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Food and Chemical Toxicology
Vol. 83, 2015, Pages: 93–102

Evaluation of Bar, Barnase, and Barstar recombinant proteins expressed in genetically engineered Brassica juncea (Indian mustard) for potential risks of food allergy using bioinformatics and literature searches

Vasanthi Siruguri, Dinesh Kumar Bharatraj, Raju Naik Vankudavath, Vishnu Vardhana Rao Mendu, Vibha Gupta, Richard E. Goodman

Food & Drug Toxicology Research Centre, National Institute of Nutrition, Indian Council of Medical Research (ICMR), Jamai Osmania P.O., Hyderabad 500007, Telangana, India.

Abstract

The potential allergenicity of Bar, Barnase, and Barstar recombinant proteins expressed in genetically engineered mustard for pollination control in plant breeding was evaluated for regulatory review. To evaluate the potential allergenicity of the Bar, Barnase and Barstar proteins amino acid sequence comparisons were made to those of known and putative allergens, and search for published evidence to the sources of the genes using the AllergenOnline.org database. Initial comparisons in 2012 were performed with version 12 by methods recommended by the Codex Alimentarius Commission and the Indian Council of Medical Research, Government of India. Searches were repeated with version 15 in 2015. A literature search was performed using PubMed to identify reports of allergy associated with the sources of the three transgenes. Potential open reading frames at the DNA insertion site were evaluated for matches to allergens. No significant sequence identity matches were identified with Bar, Barnase or Barstar proteins or potential fusion peptides at the genomic-insert junctions compared to known allergens. No references were identified that associated the sources of the genes with allergy. Based on these results we conclude that the Bar, Barnase and Barstar proteins are unlikely to present any significant risk of food allergy to consumers.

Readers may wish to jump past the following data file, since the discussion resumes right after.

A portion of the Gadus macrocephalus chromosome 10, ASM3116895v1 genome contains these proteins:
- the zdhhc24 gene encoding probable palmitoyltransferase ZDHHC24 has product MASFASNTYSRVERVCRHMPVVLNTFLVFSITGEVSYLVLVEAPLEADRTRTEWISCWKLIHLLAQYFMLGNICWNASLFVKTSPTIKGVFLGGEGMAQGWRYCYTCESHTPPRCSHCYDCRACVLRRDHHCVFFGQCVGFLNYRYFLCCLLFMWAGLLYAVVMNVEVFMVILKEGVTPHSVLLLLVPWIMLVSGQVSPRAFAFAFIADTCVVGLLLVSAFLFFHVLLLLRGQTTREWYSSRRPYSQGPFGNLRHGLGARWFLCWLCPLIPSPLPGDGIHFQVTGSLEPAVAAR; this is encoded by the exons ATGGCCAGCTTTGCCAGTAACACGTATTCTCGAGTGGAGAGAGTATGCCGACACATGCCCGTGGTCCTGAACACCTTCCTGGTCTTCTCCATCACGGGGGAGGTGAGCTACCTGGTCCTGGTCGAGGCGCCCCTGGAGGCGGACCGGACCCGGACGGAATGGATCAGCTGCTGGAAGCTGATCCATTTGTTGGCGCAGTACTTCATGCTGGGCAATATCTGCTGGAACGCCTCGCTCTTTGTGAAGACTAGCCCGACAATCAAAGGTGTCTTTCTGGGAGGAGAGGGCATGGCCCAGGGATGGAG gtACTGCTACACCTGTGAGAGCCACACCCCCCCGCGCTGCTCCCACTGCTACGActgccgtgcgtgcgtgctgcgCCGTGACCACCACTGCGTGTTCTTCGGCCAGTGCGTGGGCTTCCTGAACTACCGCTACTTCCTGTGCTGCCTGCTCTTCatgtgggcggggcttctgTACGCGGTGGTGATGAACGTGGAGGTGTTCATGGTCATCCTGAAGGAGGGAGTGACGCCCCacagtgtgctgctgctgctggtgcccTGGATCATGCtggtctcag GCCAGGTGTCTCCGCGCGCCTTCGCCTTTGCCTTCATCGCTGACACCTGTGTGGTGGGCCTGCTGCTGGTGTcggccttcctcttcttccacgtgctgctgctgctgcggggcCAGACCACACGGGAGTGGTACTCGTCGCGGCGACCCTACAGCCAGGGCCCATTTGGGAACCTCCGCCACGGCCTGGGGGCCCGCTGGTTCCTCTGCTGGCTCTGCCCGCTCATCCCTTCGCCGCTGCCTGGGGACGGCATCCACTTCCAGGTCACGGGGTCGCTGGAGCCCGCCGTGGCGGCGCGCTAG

Keywords: Allergenicity; Bioinformatics; GM crops; Bar; Barnase; Barstar.


 
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